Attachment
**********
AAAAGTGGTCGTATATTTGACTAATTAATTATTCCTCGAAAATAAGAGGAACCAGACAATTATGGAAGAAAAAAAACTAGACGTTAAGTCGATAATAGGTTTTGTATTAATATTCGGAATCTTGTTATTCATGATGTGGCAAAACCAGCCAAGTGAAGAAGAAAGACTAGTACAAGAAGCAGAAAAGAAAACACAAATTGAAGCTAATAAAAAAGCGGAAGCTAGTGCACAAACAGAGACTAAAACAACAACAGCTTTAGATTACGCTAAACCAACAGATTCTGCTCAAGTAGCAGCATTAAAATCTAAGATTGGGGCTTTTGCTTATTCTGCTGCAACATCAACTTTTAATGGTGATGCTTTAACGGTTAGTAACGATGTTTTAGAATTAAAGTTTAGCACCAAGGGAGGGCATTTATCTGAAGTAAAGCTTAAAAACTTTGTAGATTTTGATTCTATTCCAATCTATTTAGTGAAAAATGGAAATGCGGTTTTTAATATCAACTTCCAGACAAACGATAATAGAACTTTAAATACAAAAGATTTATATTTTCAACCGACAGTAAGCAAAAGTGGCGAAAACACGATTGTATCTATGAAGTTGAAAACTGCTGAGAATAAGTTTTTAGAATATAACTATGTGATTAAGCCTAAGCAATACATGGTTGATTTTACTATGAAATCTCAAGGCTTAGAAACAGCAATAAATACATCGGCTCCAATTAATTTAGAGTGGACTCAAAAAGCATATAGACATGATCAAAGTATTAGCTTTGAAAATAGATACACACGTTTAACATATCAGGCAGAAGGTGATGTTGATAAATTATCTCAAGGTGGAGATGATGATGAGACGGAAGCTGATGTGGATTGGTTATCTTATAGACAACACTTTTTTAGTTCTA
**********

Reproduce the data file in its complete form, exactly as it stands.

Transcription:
AAAAGTGGTCGTATATTTGACTAATTAATTATTCCTCGAAAATAAGAGGAACCAGACAATTATGGAAGAAAAAAAACTAGACGTTAAGTCGATAATAGGTTTTGTATTAATATTCGGAATCTTGTTATTCATGATGTGGCAAAACCAGCCAAGTGAAGAAGAAAGACTAGTACAAGAAGCAGAAAAGAAAACACAAATTGAAGCTAATAAAAAAGCGGAAGCTAGTGCACAAACAGAGACTAAAACAACAACAGCTTTAGATTACGCTAAACCAACAGATTCTGCTCAAGTAGCAGCATTAAAATCTAAGATTGGGGCTTTTGCTTATTCTGCTGCAACATCAACTTTTAATGGTGATGCTTTAACGGTTAGTAACGATGTTTTAGAATTAAAGTTTAGCACCAAGGGAGGGCATTTATCTGAAGTAAAGCTTAAAAACTTTGTAGATTTTGATTCTATTCCAATCTATTTAGTGAAAAATGGAAATGCGGTTTTTAATATCAACTTCCAGACAAACGATAATAGAACTTTAAATACAAAAGATTTATATTTTCAACCGACAGTAAGCAAAAGTGGCGAAAACACGATTGTATCTATGAAGTTGAAAACTGCTGAGAATAAGTTTTTAGAATATAACTATGTGATTAAGCCTAAGCAATACATGGTTGATTTTACTATGAAATCTCAAGGCTTAGAAACAGCAATAAATACATCGGCTCCAATTAATTTAGAGTGGACTCAAAAAGCATATAGACATGATCAAAGTATTAGCTTTGAAAATAGATACACACGTTTAACATATCAGGCAGAAGGTGATGTTGATAAATTATCTCAAGGTGGAGATGATGATGAGACGGAAGCTGATGTGGATTGGTTATCTTATAGACAACACTTTTTTAGTTCTA